And really, who doesn’t like a good taco?

Thoughts on 3 Gun Shotguns

Unlike pistols and rifles, shotguns seem to exist in their own little world. With pistols and rifles, there’s a fair amount of crossover in how they work. Trigger control, sight picture, reloading, internal mechanics (to some extent) and even the ammunition are not tremendously dissimilar.

Shotguns, on the other hand, are so different that in my less charitable moments, I find myself wondering if they should even be considered real guns. There’s no crossover whatsoever. You aim them differently, use the trigger differently, reloading requires a fair amount of dexterity in order to do it quickly*, and the ammunition comes in a bewildering array of configurations, all of it denoted with nomenclature that looks like it was dreamed up by some guy with a monocle and mutton chops. (Drams?! Gauge?! Ought?! SRSLY, WTF dood?!)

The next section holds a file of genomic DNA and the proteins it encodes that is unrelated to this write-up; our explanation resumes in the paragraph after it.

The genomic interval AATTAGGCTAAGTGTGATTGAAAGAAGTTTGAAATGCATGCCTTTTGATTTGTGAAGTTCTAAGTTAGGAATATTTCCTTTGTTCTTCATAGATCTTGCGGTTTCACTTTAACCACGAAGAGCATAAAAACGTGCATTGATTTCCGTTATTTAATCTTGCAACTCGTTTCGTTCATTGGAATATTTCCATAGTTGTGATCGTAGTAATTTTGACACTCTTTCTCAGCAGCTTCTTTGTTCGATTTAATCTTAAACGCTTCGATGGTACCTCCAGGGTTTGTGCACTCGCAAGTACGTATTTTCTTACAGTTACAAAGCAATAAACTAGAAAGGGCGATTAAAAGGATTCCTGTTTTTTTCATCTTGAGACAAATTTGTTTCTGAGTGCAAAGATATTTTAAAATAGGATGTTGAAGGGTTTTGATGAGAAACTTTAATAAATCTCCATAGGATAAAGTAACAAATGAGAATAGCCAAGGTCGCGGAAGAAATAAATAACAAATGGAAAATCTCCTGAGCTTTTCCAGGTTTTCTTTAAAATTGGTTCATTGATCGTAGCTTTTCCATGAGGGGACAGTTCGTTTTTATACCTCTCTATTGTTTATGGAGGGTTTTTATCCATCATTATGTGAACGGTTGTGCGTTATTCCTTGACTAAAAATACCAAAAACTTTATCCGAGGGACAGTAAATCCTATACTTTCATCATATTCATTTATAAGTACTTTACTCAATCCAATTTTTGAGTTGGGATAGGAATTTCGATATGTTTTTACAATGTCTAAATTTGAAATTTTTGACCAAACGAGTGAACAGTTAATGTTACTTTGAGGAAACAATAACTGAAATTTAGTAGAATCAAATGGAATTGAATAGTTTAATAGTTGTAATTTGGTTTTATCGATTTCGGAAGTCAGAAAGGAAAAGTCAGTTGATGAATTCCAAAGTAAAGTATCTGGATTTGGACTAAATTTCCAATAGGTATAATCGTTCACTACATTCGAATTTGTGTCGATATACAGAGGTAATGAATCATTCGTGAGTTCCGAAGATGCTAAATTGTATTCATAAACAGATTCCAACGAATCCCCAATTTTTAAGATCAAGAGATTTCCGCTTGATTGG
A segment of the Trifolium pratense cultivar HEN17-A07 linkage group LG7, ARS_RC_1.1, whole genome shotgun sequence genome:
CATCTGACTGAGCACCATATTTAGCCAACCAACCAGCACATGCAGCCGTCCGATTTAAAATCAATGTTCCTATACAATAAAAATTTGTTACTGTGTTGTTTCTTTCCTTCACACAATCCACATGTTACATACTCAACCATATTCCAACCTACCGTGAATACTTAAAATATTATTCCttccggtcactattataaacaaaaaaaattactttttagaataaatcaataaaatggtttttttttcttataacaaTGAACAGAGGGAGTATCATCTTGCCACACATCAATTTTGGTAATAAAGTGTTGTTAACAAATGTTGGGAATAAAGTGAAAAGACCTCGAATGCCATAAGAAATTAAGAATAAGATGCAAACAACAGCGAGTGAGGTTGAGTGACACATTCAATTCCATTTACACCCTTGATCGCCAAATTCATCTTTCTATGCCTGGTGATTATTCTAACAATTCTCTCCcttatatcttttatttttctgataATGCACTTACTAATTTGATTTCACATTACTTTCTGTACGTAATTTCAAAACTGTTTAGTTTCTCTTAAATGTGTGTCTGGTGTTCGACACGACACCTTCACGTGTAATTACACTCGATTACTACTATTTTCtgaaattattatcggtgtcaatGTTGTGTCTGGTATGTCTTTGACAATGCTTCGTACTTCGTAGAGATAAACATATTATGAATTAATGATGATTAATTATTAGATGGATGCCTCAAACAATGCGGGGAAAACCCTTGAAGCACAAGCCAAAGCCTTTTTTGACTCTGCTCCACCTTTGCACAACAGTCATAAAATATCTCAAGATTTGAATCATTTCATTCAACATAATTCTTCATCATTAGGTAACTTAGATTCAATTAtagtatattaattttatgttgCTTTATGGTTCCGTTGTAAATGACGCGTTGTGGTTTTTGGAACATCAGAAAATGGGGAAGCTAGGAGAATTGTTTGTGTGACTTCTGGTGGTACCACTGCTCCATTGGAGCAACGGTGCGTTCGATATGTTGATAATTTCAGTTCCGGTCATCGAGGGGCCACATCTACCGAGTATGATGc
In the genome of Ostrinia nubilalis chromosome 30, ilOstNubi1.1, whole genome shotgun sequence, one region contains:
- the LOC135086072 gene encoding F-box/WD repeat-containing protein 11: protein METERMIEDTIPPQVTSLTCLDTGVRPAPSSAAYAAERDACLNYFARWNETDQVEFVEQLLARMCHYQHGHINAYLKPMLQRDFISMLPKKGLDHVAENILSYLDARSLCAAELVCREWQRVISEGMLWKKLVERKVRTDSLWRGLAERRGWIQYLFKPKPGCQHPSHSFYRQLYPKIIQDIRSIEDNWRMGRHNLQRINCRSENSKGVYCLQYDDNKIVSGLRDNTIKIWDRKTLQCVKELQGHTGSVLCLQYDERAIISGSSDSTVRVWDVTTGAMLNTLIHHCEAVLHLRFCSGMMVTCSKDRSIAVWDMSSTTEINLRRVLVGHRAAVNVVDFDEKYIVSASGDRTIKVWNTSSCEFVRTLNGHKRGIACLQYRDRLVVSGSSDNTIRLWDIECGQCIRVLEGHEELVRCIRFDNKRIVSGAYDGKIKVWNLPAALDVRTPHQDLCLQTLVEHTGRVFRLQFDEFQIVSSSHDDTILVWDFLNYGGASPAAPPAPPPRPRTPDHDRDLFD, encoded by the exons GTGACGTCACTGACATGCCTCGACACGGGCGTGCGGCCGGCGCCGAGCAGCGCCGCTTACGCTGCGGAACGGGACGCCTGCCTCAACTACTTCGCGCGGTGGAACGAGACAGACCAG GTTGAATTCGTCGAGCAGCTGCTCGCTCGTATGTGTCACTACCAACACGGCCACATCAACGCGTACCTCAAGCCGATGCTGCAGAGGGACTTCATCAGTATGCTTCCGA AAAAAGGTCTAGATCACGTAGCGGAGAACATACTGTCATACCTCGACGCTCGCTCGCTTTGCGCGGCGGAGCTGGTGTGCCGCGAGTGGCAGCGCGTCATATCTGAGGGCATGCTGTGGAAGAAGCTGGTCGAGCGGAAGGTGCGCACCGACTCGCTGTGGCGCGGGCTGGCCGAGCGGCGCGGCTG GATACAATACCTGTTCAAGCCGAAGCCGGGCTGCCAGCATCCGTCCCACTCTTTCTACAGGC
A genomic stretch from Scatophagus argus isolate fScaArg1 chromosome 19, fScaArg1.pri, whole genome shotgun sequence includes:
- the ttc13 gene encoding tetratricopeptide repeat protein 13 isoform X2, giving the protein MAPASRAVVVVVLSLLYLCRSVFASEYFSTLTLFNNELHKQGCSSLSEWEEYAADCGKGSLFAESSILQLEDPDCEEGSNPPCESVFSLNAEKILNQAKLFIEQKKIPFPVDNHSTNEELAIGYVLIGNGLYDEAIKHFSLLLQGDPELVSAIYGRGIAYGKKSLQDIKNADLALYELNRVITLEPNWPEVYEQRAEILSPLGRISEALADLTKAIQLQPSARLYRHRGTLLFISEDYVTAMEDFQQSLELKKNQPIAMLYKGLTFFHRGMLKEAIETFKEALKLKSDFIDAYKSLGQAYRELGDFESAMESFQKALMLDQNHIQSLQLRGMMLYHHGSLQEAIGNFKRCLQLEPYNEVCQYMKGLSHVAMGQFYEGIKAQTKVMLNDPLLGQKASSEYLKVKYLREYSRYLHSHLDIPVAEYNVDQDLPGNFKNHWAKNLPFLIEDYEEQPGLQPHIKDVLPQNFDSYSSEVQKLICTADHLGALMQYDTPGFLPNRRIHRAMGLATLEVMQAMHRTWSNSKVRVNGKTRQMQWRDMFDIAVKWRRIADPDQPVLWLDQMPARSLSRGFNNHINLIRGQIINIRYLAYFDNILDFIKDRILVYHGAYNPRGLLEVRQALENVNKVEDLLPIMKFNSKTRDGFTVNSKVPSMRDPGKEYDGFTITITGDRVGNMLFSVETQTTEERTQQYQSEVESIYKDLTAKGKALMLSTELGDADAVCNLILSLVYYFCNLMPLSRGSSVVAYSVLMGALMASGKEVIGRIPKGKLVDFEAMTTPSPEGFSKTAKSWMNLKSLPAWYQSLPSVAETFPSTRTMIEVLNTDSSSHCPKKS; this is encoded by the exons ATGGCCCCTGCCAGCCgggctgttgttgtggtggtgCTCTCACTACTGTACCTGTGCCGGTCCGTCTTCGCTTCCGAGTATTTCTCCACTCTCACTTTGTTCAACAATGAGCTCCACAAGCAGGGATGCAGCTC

Further complicating this are the demands that modern 3 Gun matches place on shotguns. Shotgun-oriented 3 Gun stages can include all sorts of targets, including clays (aerial, rabbits, and static), steel plates for shot, steel gongs for slugs, and paper targets for slugs. On top of this, sadistic match directors can and will intermix all of those targets together, forcing the competitor to come up with a strategy to engage those targets in the most efficient order, and woe unto you if you screw up and drill a steel target that’s only rated for birdshot with a shotgun slug! (At RM3G, doing that is a $25 “donation” to the Junior program, and a 30 second penalty. At other matches, it means you’ve just bought yourself a steel target with a nice concave dent in it.)